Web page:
Current Sense Amplifier for Differential ADC (low-side, remote sensor)

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Quick update:  last weekend I was trying to design up a current sense amplifier design for our boat’s new electrical system, which needs to sense from -40A to 200A.

16-Bit Delta-Sigma ADCs

After the post last weekend I started looking at 16-bit delta-sigma ADCs, and decided that was a great way to get the absurdly-accurate mA-level fidelity I was after.  (that’s assuming noise doesn’t kill it).  Those devices generally have differential inputs, so I was thinking about this a little bit and finished up a new amplifier design today (Sunday).

Since ultimately we need to measure the difference between the two input voltages, a differential ADC is actually perfect, and saves us needing to compute the difference with an op-amp.  Our main job is to make sure the common-mode voltages (i.e. each voltage with respect to ground) do not exceed the range allowed for the ADC.  In this case, anything inside the ADC’s rail will be fine. I selected the LTC2472 from Linear because it looks like it’ll get us the 100Hz of bandwidth we want.

TI Filter Pro – Highly Recommended

I also noticed that we we’re under-utilizing the op-amps we did need — why not use a 2nd order filter and get some better filtering (specifically -40dB/decade rather than -20dB/decade)?  Big shout out to TI’s awesome Filter Pro software!  This program is absolutely awesome for active filter design — both because the program is super clean and simple, plus it helps you to select optimal real-world resistor and capacitor values.  Active filters are great, but as you may know the op-amp bandwidth required is always many times the filter cutoff frequency.  This means you’ll need to use some pretty fancy op-amps if you want have pass-bands that are high frequency (in many cases passive filters are the only choice because of this).   TI Filter Pro reports that we need an OpAmp with a minimum gain-bandwidth-product of 185 kHz.  Note that we’re applying a gain of x25 so that our maximum 50mV current shunt voltages scales to 1.25V, the maximum differential input voltage.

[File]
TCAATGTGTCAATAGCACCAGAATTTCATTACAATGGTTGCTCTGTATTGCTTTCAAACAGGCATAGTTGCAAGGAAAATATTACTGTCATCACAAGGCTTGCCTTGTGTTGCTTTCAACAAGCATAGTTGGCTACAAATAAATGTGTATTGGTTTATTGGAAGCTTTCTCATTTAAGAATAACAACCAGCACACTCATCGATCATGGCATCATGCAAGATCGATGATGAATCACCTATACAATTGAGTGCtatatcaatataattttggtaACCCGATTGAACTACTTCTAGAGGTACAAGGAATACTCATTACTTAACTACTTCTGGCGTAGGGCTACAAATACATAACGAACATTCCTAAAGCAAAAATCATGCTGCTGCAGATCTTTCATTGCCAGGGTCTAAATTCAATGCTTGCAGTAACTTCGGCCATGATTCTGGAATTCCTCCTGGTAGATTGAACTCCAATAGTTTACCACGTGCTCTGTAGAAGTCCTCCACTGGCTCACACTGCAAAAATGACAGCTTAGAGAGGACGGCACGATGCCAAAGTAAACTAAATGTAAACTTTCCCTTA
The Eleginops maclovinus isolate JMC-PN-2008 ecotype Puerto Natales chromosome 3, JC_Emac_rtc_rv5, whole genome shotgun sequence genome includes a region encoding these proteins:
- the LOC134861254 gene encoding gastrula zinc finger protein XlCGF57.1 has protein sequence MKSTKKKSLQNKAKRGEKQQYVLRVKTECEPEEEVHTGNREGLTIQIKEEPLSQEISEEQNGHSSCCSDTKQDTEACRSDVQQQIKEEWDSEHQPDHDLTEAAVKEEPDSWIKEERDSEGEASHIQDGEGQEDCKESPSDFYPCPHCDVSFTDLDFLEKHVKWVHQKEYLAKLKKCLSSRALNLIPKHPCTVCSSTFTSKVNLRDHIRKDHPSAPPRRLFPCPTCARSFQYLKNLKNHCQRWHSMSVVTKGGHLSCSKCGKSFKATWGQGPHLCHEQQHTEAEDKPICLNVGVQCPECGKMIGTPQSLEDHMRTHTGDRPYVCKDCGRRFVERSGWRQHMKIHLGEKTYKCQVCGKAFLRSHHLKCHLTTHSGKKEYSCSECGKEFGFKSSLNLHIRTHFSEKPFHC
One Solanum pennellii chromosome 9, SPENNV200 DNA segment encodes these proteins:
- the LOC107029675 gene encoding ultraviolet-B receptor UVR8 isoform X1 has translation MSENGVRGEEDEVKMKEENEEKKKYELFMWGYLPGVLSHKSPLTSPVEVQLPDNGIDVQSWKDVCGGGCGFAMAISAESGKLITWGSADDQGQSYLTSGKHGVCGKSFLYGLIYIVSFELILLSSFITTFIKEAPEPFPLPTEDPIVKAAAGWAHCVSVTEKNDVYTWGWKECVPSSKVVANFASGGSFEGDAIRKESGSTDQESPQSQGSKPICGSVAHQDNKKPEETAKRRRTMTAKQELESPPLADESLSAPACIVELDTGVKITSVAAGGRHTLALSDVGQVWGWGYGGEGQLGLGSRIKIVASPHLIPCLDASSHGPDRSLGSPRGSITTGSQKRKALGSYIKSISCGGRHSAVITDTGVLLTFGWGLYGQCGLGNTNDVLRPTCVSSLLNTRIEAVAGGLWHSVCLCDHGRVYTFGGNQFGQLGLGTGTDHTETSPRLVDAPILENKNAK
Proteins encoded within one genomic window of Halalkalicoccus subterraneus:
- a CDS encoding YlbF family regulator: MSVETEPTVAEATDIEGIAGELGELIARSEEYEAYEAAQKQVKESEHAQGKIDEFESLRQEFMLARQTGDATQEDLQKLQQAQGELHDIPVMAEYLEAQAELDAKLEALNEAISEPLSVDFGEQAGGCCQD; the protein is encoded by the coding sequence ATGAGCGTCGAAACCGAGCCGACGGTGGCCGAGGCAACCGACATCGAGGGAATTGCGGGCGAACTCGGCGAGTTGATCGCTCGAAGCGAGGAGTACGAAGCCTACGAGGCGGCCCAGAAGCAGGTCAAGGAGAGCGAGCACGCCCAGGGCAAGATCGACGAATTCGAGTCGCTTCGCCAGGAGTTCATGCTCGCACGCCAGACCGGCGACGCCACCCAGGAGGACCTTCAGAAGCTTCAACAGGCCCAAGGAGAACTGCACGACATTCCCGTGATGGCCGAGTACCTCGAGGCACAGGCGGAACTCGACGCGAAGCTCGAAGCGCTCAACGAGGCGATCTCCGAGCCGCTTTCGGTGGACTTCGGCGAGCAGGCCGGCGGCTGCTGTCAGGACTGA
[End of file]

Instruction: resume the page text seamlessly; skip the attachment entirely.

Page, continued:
TI Filter Pro - 100Hz 2nd order filter with a gain of 25 and real-world components.
TI Filter Pro – 100Hz 2nd order filter with a gain of 25 and real-world components.
 

The two input voltages are shifted up by 1.25V, gained by 25, and filtered to 100Hz. The current shunt is .25mOhm, so 200A corresponds to 50mA; 25 times that is 1.25V, the full scale voltage the ADC will accept.
The two input voltages are shifted up by 1.25V, gained by 25, and filtered to 100Hz. The current shunt is .25mOhm, so 200A corresponds to 50mA; 25 times that is 1.25V, the full scale voltage the ADC will accept.
 

This is the differential voltage as seen by the ADC.  V+ minus V-.
This is the differential voltage as seen by the ADC. V+ minus V-.
 

We need to make sure both V+ and V- stay within the allowable voltage range for the ADC.
We need to make sure both V+ and V- stay within the allowable voltage range for the ADC.